ACG Insights: Thinking About Fossil Fuel Divestment

(Download the full report HERE)

Executive Summary

  • It is widely accepted that transitioning away from fossil fuel dependence is crucial in the fight against climate change
  • Institutional investors are increasingly implementing plans to divest from fossil fuel companies
  • There is plenty of gray area as to how to define and implement a divestment strategy for investors looking to pull money from fossil fuel businesses
  • Shareholder engagement can be an alternative or a complement to full divestment strategies by helping to enact climate-friendly changes within fossil fuel companies
  • Investors should weigh some legitimate arguments against blanket divestment such as loss of shareholder influence or ceding economic influence to state-owned oil giants


Setting the stage for the investment implications of divesting from fossil fuel companies is difficult without a quick aside into some science and history. As with many modern problems, there is much more nuance surrounding climate change and fossil fuels than the rhetoric shows. It is not necessarily contradictory to say that fossil fuel use has been a net positive for society while also endangering the planet via man-made warming and climate change. Back to some light science and history: pre-industrial societies primarily relied on muscle power or burning wood to provide energy for work and transportation. These methods were adequate for widely dispersed populations with relatively small-scale output needs. The world population began to increase exponentially during the 18th and 19th centuries as, or partially because of, a transition to coal and oil as a cheap energy source. Fossil fuels tend to be more energy dense than other energy supplies which made them an effective catalyst to power industry, transportation, and electricity generation. Somewhere around 60%1 of global electricity is still generated from fossil fuels, and most modern luxuries related to items like transportation infrastructure and cheap electricity are a direct result of extracting and burning fossil fuels. Despite the societal benefits to this point, agreement is widespread that the world needs to wean itself from fossil fuels to combat the effects of climate change. The nuance mentioned earlier that many institutional investors will have to grapple with is what, specifically, they are looking to accomplish, and how to invest to accomplish both environmental goals and fiduciary objectives.

The Case for Divestment

The rationale behind quitting fossil fuels for investors is black and white compared to the nuance of methodology. It has been widely agreed amongst the scientific and political communities that an increase in greenhouse gas emissions from burning fossil fuels is contributing to climate change. Exhibit 1 below shows the direct relation between consumption of fossil fuels and the concentration of carbon dioxide in the atmosphere. Rising global temperatures due to the greenhouse gas effect have been shown to impact weather, sea levels, ecosystems, and agriculture among other areas.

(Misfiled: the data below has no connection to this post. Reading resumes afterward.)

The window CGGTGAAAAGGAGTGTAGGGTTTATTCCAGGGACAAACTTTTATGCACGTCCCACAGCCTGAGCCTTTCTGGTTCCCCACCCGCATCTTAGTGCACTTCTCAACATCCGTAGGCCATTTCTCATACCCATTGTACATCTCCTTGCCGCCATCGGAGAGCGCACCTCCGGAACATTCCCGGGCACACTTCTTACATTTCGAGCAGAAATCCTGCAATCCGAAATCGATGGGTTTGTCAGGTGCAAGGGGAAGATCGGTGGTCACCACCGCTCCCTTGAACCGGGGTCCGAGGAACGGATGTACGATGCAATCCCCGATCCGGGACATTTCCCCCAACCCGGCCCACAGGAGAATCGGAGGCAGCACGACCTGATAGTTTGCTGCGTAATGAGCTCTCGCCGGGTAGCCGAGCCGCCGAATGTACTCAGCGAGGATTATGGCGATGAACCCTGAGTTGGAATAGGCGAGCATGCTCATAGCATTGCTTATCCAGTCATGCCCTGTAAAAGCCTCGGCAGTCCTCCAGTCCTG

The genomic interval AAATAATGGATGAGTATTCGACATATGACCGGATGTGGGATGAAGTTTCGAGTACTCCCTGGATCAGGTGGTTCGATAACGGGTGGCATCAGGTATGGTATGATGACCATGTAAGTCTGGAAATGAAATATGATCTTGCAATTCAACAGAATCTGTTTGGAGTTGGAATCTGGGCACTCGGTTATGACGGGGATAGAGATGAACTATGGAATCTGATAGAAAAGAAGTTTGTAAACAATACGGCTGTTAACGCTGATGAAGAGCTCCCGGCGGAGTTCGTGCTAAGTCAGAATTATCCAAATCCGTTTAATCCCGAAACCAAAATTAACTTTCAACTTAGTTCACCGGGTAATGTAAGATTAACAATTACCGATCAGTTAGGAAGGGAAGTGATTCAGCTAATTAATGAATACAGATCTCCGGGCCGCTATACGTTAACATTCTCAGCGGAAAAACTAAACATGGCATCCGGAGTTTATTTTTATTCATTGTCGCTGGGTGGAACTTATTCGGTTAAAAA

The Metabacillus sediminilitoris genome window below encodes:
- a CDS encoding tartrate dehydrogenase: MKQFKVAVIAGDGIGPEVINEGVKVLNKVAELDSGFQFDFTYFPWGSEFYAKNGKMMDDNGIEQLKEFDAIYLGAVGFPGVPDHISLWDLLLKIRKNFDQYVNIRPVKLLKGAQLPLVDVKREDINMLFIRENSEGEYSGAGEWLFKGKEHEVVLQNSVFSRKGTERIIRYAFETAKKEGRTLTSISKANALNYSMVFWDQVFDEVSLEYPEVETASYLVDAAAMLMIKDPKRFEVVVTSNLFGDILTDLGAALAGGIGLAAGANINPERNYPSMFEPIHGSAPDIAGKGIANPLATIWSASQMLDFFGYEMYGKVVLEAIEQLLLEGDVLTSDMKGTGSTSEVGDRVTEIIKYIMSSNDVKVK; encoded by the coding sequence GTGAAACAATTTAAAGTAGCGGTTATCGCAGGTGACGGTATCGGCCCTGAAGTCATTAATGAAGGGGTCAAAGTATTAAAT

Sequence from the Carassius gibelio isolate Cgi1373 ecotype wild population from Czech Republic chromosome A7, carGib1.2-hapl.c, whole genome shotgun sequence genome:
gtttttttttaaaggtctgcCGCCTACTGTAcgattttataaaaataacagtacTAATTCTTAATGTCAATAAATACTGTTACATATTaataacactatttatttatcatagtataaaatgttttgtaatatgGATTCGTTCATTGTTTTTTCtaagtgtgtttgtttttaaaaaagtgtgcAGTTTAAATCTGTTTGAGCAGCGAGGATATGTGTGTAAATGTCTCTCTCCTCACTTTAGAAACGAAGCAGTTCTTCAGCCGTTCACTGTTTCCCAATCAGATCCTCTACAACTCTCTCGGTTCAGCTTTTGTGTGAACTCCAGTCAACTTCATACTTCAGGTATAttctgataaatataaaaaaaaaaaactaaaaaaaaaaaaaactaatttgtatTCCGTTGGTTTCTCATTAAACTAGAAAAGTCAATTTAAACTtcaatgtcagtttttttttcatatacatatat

Naturally, economies and markets will feel the effects of climate change if it worsens over time. Investors have increasingly opted to fight climate change by pulling capital from coal, oil, and gas companies. Divestment strategies, in broad terms, aim to starve fossil fuel companies from funding or force change by raising their cost of capital to the point that the business of fossil fuels is no longer economically viable…

Download the full report HERE where we discuss

  • Institutional Adoption
  • Types of Institutions with Divestment Mandates
  • Setting a Divestment Strategy
  • Sample of Considerations for a Divestment Strategy
  • Divestment vs. Engagement
  • Climate-Related Shareholder Proposals and % Votes in Favor
  • Arguments Against Divestment
  • Top Carbon Emitters are Largely State-Owned
  • % of S&P 500 with Emissions Reduction Targets


  1. Source: Brookings Institute,
  2. Source: Global Fossil Fuel Divestment Commitments Database,
  3. Source: MSCI ESG Research
  4. Source: Goldman Sachs Global Investment Research
  5. Source: Yale, “Report of the Committee of Fossil Fuel Investment Principles
  6. Source:
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  8. Source: Bank of America Global Research